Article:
According to some new data published by the UK Gambling Commission (UKGC), about 25% of British adults aged 16 and older have gambled online over the past four weeks.
A total of 4,005 individuals took part in the study of the country’s gambling regulatory body that took part. The study found that 25% of them had participated in some form of online gambling services in the previous four weeks during the course of the research from September 2020 to September 2021. That was an increase from some previous adult gambling participation rates, which were 18% in 2017 and 22% in 2020.
As the UKGC revealed, men were averagely gambling online more than women. Still, there has been a considerable increase in the number of British female gamblers over the last few years – women’s online gambling participation rates rose by 3% from 2020, reaching 22%. There was also an increase registered in the 55-54 age group’s gambling participation rates – from 18% in 2017 to 28% in September 2021.
The same trend has been registered in the age group of the oldest survey participants, aged 65 and above, with the participation rate of the group having risen from a little more than 11% in 2017 to almost 18% in 2021.
The gambling watchdog reported that retail gambling has seen a significant decline in favour of online gambling, which, on the contrary, has become more popular among British people in the conditions of the coronavirus pandemic and lockdown measures. The number of people who preferred retail gambling services has declined by almost 5%, from 28.6% to 23.9%, while the number of people who preferred to gamble online has increased by more than 7%, from 17.7% to 25%.
The latest survey of the UK gambling regulatory body found that the National Lottery has remained the most popular form of gambling in 2021, with over 26% of the gamblers participating in its draws. Other customers’ favourites were online lotteries (12.8%), scratchcards (7.8%) and sports betting services (5.6%).
Problem Gambling Rates Register a Decline, but Experts Remain Concerned
The results of the Commission’s report have been found concerning by campaigners and gambling addiction specialists. According to them, the data provided by the gambling regulator is only “the tip of the iceberg”, as there are thousands more people that gamble online and are expected to continue doing so.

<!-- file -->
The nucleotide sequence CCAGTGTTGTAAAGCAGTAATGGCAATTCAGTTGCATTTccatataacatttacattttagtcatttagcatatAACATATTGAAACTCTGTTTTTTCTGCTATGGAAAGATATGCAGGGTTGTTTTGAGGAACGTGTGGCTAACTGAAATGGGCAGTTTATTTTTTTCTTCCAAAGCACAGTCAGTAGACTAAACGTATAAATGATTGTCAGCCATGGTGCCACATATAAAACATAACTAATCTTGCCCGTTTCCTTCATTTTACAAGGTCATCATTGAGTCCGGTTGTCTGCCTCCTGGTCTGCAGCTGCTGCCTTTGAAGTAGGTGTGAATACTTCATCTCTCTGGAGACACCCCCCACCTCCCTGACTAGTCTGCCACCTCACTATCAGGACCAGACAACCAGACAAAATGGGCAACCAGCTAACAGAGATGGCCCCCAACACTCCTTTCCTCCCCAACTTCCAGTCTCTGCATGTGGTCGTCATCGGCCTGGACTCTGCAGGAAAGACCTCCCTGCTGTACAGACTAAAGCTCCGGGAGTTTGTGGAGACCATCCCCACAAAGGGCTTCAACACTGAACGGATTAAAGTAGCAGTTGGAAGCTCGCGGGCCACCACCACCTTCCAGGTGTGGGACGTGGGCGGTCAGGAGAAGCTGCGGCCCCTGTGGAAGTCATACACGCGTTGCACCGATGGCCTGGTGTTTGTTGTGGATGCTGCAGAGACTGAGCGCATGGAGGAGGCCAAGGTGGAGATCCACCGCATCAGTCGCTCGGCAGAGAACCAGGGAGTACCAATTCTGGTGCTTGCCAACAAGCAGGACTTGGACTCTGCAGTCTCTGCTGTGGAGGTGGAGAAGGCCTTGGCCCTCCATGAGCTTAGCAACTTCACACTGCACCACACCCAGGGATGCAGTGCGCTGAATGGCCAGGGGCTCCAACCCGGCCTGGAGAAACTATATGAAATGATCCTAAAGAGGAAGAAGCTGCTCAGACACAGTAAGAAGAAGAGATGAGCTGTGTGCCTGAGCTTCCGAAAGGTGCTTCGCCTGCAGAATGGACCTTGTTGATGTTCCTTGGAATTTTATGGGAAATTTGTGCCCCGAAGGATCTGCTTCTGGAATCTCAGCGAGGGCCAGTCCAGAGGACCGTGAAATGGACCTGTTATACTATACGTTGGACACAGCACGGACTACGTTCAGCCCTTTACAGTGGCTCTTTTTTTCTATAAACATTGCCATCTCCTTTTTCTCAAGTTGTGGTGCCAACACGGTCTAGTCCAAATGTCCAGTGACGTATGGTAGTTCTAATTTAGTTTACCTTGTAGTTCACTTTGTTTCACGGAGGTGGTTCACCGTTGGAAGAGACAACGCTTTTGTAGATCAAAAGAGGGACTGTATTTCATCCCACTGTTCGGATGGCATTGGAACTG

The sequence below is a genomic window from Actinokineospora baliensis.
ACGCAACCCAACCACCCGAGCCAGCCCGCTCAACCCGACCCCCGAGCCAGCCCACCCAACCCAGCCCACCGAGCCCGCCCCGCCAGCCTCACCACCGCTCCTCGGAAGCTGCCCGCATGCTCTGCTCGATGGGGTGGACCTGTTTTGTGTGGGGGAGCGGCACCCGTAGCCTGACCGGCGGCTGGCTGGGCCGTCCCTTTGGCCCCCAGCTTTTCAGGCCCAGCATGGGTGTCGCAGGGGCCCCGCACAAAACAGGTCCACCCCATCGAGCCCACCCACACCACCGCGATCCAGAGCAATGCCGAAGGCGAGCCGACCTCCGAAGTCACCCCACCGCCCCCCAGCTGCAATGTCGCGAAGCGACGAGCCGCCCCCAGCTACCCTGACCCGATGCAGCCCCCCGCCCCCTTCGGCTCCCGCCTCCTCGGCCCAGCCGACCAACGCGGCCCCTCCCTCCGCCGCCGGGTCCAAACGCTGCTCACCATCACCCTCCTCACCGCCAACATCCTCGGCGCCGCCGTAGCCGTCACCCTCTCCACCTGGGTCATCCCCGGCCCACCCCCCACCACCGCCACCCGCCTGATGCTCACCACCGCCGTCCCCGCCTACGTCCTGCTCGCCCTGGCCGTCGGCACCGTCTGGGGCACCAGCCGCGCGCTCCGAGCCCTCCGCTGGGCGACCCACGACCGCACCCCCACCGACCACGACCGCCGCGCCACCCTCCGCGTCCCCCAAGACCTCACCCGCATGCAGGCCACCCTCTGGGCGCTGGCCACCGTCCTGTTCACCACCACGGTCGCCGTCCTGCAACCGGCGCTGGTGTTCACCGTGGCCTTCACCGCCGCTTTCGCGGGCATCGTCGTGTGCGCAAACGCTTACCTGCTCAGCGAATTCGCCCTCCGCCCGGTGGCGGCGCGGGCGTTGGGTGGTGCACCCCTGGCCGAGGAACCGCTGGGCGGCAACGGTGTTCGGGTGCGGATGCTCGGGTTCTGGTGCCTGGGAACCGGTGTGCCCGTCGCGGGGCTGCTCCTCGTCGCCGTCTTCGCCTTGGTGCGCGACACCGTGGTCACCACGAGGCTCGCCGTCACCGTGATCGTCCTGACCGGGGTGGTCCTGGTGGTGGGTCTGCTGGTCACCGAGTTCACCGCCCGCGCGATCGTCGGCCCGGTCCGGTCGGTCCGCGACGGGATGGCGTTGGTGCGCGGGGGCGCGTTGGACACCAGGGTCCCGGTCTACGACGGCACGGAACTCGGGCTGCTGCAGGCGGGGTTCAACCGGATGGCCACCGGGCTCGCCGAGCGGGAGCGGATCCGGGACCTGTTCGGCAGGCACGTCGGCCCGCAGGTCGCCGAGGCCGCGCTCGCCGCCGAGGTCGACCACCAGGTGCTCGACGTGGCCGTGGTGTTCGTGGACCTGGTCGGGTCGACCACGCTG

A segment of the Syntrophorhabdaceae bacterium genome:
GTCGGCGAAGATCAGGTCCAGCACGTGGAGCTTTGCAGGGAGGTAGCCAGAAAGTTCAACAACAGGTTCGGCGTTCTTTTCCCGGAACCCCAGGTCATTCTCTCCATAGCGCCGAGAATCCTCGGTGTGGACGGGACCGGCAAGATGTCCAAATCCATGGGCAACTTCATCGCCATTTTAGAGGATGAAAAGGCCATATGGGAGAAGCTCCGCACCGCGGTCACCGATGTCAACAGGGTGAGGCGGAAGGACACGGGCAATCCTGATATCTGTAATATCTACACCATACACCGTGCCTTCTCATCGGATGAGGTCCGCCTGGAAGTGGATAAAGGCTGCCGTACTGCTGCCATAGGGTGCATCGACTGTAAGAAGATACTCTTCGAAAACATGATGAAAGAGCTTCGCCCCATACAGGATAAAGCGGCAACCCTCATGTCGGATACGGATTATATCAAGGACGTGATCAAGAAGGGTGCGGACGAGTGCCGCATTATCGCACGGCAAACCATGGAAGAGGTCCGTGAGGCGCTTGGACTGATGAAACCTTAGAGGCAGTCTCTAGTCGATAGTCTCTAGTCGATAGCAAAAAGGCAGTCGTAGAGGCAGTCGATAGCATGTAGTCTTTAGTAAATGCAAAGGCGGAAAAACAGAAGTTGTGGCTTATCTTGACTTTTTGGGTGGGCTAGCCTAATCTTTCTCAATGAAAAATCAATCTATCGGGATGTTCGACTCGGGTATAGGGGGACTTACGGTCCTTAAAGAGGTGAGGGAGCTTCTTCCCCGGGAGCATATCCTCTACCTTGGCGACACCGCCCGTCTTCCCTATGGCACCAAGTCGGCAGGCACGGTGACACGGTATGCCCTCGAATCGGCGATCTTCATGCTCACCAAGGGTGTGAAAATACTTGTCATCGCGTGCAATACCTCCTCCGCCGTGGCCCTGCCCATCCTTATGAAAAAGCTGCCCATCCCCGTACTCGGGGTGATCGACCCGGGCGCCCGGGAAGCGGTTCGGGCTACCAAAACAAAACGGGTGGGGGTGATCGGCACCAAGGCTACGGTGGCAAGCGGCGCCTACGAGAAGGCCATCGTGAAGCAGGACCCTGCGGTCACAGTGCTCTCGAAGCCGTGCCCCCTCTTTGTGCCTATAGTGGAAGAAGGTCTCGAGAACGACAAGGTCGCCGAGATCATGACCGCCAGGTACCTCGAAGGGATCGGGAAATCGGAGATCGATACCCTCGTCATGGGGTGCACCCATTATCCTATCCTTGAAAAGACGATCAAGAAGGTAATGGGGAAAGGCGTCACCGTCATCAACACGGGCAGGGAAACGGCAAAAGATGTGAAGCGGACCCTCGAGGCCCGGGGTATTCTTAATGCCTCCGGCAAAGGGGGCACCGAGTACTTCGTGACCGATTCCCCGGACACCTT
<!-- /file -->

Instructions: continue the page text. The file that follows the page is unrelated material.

Problem gambling experts have warned that online gambling could be extremely addictive, as it is easily accessible, extremely enticing and could easily be concealed, sometimes for extended periods of time. The fact that customers have been literally bombarded with gambling adverts has attracted more and more people from various age groups.
The increased online gambling participation rates of British people have triggered the reaction of experts and campaigners who have warned that gambling addiction can actually ruin lives. They have explained that problem gambling could not only cost people their jobs or lead to financial troubles but could also break apart their families, even though it often starts as a hobby.
Interestingly, however, the UKGC reported that problem gambling in the country has been reduced to 0.3%. According to the survey, the biggest decline in problem gambling rates is among male gamblers. The rate used to hit the 0.8% mark but is now 0.3%.
Also, the number of people who were considered to be at risk of developing gambling addiction has declined from 4% in 2020 to 2.9% in 2021. The number of people considered at moderate risk of developing problem gambling behaviour also declined to 0.7%. The UKGC reported there was not much of a change in the number of people who were at low risk of gambling-related harm.
Daniel Williams has started his writing career as a freelance author at a local paper media. After working there for a couple of years and writing on various topics, he found his interest for the gambling industry.